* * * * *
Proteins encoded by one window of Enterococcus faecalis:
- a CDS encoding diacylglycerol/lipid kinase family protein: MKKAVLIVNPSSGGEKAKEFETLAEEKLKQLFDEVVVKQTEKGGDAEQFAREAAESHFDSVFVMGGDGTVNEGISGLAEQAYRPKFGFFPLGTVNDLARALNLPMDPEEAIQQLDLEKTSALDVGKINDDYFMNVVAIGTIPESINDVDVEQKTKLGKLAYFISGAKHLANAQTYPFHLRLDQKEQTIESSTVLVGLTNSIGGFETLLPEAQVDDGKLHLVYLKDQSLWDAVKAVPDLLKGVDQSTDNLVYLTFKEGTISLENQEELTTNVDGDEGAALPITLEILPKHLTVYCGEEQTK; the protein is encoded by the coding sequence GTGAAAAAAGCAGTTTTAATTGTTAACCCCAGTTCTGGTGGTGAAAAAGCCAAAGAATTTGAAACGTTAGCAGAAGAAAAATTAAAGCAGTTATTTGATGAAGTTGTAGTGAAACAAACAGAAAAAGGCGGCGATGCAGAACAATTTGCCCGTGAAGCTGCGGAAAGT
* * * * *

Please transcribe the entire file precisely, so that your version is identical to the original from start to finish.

Proteins encoded by one window of Enterococcus faecalis:
- a CDS encoding diacylglycerol/lipid kinase family protein: MKKAVLIVNPSSGGEKAKEFETLAEEKLKQLFDEVVVKQTEKGGDAEQFAREAAESHFDSVFVMGGDGTVNEGISGLAEQAYRPKFGFFPLGTVNDLARALNLPMDPEEAIQQLDLEKTSALDVGKINDDYFMNVVAIGTIPESINDVDVEQKTKLGKLAYFISGAKHLANAQTYPFHLRLDQKEQTIESSTVLVGLTNSIGGFETLLPEAQVDDGKLHLVYLKDQSLWDAVKAVPDLLKGVDQSTDNLVYLTFKEGTISLENQEELTTNVDGDEGAALPITLEILPKHLTVYCGEEQTK; the protein is encoded by the coding sequence GTGAAAAAAGCAGTTTTAATTGTTAACCCCAGTTCTGGTGGTGAAAAAGCCAAAGAATTTGAAACGTTAGCAGAAGAAAAATTAAAGCAGTTATTTGATGAAGTTGTAGTGAAACAAACAGAAAAAGGCGGCGATGCAGAACAATTTGCCCGTGAAGCTGCGGAAAGT